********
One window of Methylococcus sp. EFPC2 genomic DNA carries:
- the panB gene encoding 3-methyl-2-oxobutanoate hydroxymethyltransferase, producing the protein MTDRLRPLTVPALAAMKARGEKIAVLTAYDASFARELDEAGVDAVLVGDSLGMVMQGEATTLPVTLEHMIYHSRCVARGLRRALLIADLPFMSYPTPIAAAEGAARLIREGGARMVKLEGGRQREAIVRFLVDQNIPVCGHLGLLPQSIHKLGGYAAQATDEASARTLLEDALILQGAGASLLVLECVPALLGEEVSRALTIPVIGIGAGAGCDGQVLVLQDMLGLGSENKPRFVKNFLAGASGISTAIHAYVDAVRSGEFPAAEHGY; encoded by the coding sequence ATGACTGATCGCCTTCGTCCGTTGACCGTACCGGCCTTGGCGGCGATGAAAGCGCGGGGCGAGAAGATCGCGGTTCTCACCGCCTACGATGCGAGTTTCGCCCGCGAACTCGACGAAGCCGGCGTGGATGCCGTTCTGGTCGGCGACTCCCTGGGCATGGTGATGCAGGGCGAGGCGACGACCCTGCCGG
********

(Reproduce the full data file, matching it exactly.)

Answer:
One window of Methylococcus sp. EFPC2 genomic DNA carries:
- the panB gene encoding 3-methyl-2-oxobutanoate hydroxymethyltransferase, producing the protein MTDRLRPLTVPALAAMKARGEKIAVLTAYDASFARELDEAGVDAVLVGDSLGMVMQGEATTLPVTLEHMIYHSRCVARGLRRALLIADLPFMSYPTPIAAAEGAARLIREGGARMVKLEGGRQREAIVRFLVDQNIPVCGHLGLLPQSIHKLGGYAAQATDEASARTLLEDALILQGAGASLLVLECVPALLGEEVSRALTIPVIGIGAGAGCDGQVLVLQDMLGLGSENKPRFVKNFLAGASGISTAIHAYVDAVRSGEFPAAEHGY; encoded by the coding sequence ATGACTGATCGCCTTCGTCCGTTGACCGTACCGGCCTTGGCGGCGATGAAAGCGCGGGGCGAGAAGATCGCGGTTCTCACCGCCTACGATGCGAGTTTCGCCCGCGAACTCGACGAAGCCGGCGTGGATGCCGTTCTGGTCGGCGACTCCCTGGGCATGGTGATGCAGGGCGAGGCGACGACCCTGCCGG